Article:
A move towards a circular economy will require fundamental changes in the way products and services are designed. However, tools for design in the context of the circular economy mostly have a narrow product or service focus without acknowledging the role of addressing behaviors and changing practices. This paper presents the results of an exploratory study investigating to what extent circular design tools consider and integrate aspects related to consumption and consumers. Using five circular tools publicly available, the research team analyzed how they address three aspects: circular consumer behaviors, consumer acceptance factors and conditions for adoption. Our analysis shows that although some of the tools acknowledge the need to gather insights around consumption and consumers, they do not address such aspects in detail. When the tools considered consumer aspects, they did so by acknowledging circular consumer behaviors. Rent and rebuy are the most frequently mentioned behaviors, while remunerate, retain and renounce are absent from the tools. Other behaviors such as receive, ritualize, regard, revalue, resell and relinquish are mentioned only once. The tools’ lack of consideration of acceptance factors and contextual conditions is slightly surprising, as most of them advocate for a human-centered approach to product development. Existing circular design tools could thus benefit from integrating concepts and frameworks from fields such as design for sustainable behavior and practice-oriented design.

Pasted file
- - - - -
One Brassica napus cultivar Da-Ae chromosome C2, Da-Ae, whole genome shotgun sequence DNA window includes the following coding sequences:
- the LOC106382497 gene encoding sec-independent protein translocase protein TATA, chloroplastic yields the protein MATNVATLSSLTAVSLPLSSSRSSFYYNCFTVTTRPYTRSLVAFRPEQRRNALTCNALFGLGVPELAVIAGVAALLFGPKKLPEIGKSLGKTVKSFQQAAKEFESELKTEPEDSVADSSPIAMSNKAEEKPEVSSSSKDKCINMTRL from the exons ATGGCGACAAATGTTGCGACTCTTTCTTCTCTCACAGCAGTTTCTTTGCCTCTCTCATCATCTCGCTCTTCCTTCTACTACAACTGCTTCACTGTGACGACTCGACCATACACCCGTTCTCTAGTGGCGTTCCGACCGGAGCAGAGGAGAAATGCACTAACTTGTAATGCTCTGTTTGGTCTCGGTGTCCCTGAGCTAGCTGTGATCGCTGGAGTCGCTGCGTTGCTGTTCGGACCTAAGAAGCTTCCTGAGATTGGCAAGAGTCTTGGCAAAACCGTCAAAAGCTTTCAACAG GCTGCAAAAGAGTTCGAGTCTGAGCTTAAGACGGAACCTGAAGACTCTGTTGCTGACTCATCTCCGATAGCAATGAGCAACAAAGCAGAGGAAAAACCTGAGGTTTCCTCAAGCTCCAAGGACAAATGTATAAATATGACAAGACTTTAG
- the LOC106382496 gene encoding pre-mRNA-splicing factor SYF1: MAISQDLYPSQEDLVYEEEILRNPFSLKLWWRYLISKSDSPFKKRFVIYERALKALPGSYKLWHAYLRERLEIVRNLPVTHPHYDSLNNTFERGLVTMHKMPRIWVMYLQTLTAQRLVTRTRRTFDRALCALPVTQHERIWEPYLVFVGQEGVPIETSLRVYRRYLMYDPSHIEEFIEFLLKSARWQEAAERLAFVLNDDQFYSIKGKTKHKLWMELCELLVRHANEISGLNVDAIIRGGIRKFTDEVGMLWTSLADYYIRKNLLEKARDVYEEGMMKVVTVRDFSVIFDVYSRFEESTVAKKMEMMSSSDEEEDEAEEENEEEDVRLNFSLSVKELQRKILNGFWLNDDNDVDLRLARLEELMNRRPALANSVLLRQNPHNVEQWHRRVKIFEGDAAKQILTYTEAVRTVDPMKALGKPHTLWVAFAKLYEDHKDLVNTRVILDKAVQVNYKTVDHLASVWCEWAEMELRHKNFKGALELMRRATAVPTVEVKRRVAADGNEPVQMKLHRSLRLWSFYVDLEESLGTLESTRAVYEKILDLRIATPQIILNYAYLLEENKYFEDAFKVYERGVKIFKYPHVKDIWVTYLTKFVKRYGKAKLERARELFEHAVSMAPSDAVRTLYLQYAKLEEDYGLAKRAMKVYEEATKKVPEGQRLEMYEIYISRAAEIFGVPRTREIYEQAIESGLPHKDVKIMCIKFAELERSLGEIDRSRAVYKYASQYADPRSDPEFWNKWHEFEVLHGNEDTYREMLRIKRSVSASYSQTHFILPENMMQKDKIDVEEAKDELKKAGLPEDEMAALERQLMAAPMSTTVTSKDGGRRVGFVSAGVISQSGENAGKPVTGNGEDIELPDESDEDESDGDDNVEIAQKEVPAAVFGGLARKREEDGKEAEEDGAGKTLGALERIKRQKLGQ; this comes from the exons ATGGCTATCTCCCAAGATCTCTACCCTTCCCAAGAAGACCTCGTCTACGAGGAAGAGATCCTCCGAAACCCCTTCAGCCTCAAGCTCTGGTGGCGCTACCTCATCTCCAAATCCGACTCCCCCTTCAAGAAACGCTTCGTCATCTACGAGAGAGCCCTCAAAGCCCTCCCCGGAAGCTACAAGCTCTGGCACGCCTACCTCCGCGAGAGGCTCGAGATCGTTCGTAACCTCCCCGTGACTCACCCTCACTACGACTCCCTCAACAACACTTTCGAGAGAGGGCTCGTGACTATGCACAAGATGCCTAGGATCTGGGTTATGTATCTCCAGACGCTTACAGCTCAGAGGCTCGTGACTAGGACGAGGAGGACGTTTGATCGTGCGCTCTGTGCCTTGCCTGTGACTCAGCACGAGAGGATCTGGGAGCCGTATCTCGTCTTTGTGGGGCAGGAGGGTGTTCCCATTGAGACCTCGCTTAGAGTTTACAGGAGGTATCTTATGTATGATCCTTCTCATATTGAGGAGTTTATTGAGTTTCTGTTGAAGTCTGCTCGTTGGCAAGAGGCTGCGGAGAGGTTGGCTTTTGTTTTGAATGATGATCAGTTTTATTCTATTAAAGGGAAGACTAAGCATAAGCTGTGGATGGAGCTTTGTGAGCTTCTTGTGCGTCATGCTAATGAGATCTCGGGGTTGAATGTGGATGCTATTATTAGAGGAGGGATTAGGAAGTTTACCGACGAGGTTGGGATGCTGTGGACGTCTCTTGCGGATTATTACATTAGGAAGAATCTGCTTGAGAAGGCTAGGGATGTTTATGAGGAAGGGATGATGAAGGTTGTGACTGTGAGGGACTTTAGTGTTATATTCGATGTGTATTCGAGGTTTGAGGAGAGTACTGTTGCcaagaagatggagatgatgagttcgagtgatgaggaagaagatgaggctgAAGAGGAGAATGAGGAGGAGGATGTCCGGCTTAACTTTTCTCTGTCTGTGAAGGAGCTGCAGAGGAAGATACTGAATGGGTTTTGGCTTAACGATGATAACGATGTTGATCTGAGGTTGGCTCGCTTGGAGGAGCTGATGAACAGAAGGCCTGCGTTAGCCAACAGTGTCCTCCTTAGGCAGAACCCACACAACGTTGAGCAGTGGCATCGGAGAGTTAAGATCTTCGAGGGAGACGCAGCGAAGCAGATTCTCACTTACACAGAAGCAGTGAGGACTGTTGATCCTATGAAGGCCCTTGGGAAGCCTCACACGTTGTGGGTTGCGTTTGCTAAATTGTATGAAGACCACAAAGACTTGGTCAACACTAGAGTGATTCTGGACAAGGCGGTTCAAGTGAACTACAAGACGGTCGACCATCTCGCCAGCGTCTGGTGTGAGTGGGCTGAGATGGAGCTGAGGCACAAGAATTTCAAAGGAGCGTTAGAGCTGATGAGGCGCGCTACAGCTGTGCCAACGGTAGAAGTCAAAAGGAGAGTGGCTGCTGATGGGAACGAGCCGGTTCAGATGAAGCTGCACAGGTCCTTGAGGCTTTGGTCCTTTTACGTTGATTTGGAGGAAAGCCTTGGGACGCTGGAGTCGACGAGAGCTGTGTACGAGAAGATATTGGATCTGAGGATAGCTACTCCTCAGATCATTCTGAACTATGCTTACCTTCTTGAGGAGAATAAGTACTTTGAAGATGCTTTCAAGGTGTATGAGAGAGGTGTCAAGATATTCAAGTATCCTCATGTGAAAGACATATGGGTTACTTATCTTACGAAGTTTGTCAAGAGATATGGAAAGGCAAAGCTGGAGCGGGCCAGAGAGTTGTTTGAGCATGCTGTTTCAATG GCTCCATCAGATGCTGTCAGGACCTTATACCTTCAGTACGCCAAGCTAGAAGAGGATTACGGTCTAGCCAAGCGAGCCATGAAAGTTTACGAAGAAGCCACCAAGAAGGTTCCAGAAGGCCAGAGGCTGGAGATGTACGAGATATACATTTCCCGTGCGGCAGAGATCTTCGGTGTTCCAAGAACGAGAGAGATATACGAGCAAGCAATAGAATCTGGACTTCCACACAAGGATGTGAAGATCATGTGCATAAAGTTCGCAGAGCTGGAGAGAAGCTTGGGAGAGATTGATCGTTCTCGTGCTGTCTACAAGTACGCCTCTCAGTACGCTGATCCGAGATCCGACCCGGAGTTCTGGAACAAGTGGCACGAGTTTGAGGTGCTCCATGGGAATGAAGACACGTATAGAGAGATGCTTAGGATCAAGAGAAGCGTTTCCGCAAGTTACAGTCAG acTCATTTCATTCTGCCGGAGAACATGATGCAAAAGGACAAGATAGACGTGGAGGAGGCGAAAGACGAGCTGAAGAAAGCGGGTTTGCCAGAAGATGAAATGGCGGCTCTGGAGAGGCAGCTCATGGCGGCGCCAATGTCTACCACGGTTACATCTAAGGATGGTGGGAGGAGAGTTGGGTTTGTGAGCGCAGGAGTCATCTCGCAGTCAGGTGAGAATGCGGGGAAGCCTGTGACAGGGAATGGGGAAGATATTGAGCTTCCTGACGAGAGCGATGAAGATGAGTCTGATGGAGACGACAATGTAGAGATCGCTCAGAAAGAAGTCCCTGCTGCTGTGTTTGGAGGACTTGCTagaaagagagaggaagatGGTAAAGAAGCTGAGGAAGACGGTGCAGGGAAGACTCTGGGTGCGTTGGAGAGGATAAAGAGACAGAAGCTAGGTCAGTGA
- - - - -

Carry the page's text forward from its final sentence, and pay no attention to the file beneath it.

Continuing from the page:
TEKNIK OCH TEKNOLOGIER -- Annan teknik (hsv//swe)
HUMANIORA -- Konst (hsv//swe)
ENGINEERING AND TECHNOLOGY -- Other Engineering and Technologies (hsv//eng)